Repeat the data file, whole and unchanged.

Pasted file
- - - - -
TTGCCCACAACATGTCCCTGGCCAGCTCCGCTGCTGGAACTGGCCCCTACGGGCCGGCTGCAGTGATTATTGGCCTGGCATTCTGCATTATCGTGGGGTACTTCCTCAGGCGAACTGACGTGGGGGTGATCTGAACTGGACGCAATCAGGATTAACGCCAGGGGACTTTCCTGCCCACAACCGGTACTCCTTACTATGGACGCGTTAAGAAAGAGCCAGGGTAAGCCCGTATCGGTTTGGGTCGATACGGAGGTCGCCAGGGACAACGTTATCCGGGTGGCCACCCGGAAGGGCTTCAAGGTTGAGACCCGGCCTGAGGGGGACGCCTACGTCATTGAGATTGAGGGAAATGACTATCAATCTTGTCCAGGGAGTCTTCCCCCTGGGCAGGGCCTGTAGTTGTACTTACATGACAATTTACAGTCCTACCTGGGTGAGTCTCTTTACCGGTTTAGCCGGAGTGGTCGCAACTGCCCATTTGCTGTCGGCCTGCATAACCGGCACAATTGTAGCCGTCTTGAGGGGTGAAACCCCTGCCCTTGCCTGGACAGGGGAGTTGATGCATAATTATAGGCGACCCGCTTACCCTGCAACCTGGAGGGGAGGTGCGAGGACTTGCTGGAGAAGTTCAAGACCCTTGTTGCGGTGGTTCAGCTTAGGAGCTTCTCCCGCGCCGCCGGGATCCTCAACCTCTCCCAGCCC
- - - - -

TTGCCCACAACATGTCCCTGGCCAGCTCCGCTGCTGGAACTGGCCCCTACGGGCCGGCTGCAGTGATTATTGGCCTGGCATTCTGCATTATCGTGGGGTACTTCCTCAGGCGAACTGACGTGGGGGTGATCTGAACTGGACGCAATCAGGATTAACGCCAGGGGACTTTCCTGCCCACAACCGGTACTCCTTACTATGGACGCGTTAAGAAAGAGCCAGGGTAAGCCCGTATCGGTTTGGGTCGATACGGAGGTCGCCAGGGACAACGTTATCCGGGTGGCCACCCGGAAGGGCTTCAAGGTTGAGACCCGGCCTGAGGGGGACGCCTACGTCATTGAGATTGAGGGAAATGACTATCAATCTTGTCCAGGGAGTCTTCCCCCTGGGCAGGGCCTGTAGTTGTACTTACATGACAATTTACAGTCCTACCTGGGTGAGTCTCTTTACCGGTTTAGCCGGAGTGGTCGCAACTGCCCATTTGCTGTCGGCCTGCATAACCGGCACAATTGTAGCCGTCTTGAGGGGTGAAACCCCTGCCCTTGCCTGGACAGGGGAGTTGATGCATAATTATAGGCGACCCGCTTACCCTGCAACCTGGAGGGGAGGTGCGAGGACTTGCTGGAGAAGTTCAAGACCCTTGTTGCGGTGGTTCAGCTTAGGAGCTTCTCCCGCGCCGCCGGGATCCTCAACCTCTCCCAGCCC